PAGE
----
Now it was time to check on my great-great-grandparents, Patrick and Bridget Connors. There was only one family in Watervliet in 1870 that included a head of household named Patrick, a wife Bridget and siblings whose names matched the known siblings of Catherine and Mary Ann. Up they popped:
Wonderful! There they all are, Andrew, Mary Ann, James … Wait.
Mary Ann? Seriously? But how could she be both the eldest daughter in Patrick Connor’s household and the wife of Bernard Connell? One finding had to be the wrong Mary Ann. Right?
I spent the next few minutes whimpering softly about what a rotten, horrible, deceptive world this is, where census indexes make us think we have a handle on a family, only to cruelly snatch our triumph away with the very next hit.
But soon I saw something that I should have noticed right away. See Bernard Connell and Mary Ann up there? See how they’re at the top of their page?
And see how Patrick and Bridget and their gang are at the bottom of their page?
Could these people just possibly be on adjacent pages?
You bet, Sherlock. The Connors and the Connells are, in fact, in the same dwelling, No. 727, but are enumerated as two distinct families, No. 902 and No. 903.
The Connors/Connell family group was visited by a somewhat persnickety enumerator in 1870, a year in which individual names were recorded, but relationships to head of household were not. Faced with the presence of Patrick’s married oldest daughter, the enumerator parsed the situation as precisely as he could. He listed Mary Ann first among Patrick’s children, and a second time as Bernard Connell’s wife. Then the entry happened to break across Pages 110-111.
There are not two 18-year-old Mary Anns in Dwelling 727. They are the same person whose dual identity has been carefully, if confusingly, preserved, a conclusion supported by other sources, including the obituary of one of Mary Ann’s daughters many years later. And, of course, these two Mary Anns appear as two separate census search results on separate pages, each seemingly valid, but contradictory. Only when the pages are read in sequence do they make sense.
It’s an elegant example of some basic census-research advice: Never simply zero in on one key name on a census page. Read up, read down and read adjacent pages. It’s the only way you’re sure you’re getting the whole picture.
My sister hates the signature whine her GPS makes when she deviates from the agreed-upon route:
For a piece of electronic engineering, it sounds remarkably petulant. However, sometimes redirECTing is unavoidable, as we could tell the GPS if it were in the mood to listen.
Particularly in genealogical research. Particularly when your original route is leading into a swamp.
For example: One of my great-great-aunts, Mary Ann Haigney (1872-1956), inconsiderately married a person surnamed Walker. Sorting through Walkers in directories, documents and federal censuses is not nearly as efficient as sorting through Haigneys, and I just don’t know as much as I’d like about them. I did have a bunch of newspaper clippings about Mary Ann, including her obituary and several society items about family parties mentioning visits from her son Edward and his wife, a grandson, and “Mrs. Geis.” I really wanted to confirm the names of Edward’s wife and son, and find out who the mysterious Mrs. Geis was.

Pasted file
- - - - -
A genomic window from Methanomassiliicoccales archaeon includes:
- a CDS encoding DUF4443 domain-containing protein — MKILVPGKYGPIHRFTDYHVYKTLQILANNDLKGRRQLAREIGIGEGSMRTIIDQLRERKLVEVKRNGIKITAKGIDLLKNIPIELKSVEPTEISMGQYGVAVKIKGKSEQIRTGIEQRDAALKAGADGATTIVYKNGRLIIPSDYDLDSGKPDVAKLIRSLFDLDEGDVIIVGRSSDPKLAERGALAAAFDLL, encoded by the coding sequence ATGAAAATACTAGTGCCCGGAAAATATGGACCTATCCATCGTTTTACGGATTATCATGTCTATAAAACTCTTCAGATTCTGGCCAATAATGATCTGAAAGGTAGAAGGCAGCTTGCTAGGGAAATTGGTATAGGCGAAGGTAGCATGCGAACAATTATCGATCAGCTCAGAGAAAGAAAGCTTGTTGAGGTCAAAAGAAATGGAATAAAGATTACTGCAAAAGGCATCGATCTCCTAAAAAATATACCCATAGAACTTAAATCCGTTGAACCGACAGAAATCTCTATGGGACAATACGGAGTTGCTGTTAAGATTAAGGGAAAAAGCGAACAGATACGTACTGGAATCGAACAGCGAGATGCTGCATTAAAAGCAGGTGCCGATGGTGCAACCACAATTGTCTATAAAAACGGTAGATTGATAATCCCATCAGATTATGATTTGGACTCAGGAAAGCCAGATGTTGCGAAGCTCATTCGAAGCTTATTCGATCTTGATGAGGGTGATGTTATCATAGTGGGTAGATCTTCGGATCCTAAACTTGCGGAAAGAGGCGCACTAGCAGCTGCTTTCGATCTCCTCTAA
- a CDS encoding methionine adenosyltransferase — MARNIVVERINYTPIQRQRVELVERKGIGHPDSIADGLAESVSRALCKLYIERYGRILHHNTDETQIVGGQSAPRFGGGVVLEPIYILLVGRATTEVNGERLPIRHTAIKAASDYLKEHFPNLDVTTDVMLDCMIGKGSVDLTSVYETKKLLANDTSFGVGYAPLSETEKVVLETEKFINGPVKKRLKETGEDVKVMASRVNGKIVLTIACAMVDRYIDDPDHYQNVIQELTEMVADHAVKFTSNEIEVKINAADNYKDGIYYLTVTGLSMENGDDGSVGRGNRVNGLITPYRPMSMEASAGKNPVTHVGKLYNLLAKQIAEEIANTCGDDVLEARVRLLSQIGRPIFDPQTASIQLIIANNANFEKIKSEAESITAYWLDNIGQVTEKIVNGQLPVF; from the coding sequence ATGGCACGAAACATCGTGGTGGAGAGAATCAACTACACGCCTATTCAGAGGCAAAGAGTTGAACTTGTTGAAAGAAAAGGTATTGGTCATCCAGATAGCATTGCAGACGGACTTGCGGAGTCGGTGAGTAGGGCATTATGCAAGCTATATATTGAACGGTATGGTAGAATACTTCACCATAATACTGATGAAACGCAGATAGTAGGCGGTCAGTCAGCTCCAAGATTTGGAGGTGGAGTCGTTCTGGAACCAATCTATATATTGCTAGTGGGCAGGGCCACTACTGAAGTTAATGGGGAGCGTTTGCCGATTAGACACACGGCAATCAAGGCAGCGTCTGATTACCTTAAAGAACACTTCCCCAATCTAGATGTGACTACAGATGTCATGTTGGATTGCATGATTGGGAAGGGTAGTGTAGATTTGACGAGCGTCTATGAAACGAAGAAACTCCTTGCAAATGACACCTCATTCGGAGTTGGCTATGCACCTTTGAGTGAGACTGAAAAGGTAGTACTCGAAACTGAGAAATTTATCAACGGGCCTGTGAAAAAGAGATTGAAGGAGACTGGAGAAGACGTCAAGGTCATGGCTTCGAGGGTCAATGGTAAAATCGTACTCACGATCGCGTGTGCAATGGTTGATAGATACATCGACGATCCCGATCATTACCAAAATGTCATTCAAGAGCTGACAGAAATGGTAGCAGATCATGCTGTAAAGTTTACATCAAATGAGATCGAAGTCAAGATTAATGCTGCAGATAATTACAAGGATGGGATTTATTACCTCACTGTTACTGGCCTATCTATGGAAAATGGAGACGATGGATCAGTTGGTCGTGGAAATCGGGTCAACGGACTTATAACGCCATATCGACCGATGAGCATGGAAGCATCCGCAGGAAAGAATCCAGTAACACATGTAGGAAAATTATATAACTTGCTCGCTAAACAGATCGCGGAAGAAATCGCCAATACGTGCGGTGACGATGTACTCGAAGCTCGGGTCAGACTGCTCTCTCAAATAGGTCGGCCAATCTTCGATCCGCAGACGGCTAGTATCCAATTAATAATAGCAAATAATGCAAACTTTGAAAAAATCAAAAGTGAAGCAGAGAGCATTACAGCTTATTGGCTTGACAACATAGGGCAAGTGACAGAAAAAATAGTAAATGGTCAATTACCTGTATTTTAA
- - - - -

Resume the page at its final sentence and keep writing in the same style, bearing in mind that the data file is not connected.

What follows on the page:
But this year, I had a couple of super-strengths to put into the Walker search.
The first was the 1940 census. The second was the address book kept in the late 1930s and early 1940s by my great-aunt Anna. When I got this address book last fall and realized its value as a 1940 search tool, I felt like holding it aloft, superhero-style, and waiting for thunderbolts to explode out of it.
In the address book was a Brooklyn address for an “E. Walker,” whom I devoutly hoped would turn out to be Mary Ann’s son Edward. Using another awesome thunderbolt of genealogical power, the Unified 1940 Census E.D. Finder, I located:
Walker, Edward, head, 38
Walker, Frances, wife, 43
[redacted], son, 11
Geis, Caspar, brother-in-law, 58
Geis, Henrietta, sister-in-law, 49
[redacted], niece by marriage, 23
Identities for Edward’s wife and son! Plus, an explanation for Mrs. Geis!
Clearly, Caspar was Frances’ brother, and Frances’ maiden name was Geis. Fantastic. I decided to take a lunch break.
Astute readers will know that any time the word “clearly” appears in my text, things are actually not clear at all. Over a sandwich and tea, I recalled that phrase “by marriage.”
Wait a minute. Whose marriage? Was Edward linked to the Geis family through Caspar, or through Henrietta? I read through the entry again. Sure enough, it was a classic case of stopping too soon for a lunch break. There was a seventh name in the household:
Schemank, Mary, mother-in-law, 77
With that, I had the complete picture. As the full household list implies (and other documents eventually confirmed), Edward had married the former Miss Frances Schemank, not Geis. Henrietta (Schemank) Geis is one of Frances’ sisters (she had two, plus a brother). Caspar Geis, of course, is Frances’ brother-in-law, not her brother.
And I’m just glad my genealogy GPS redirECTed before I drove the car into a swamp.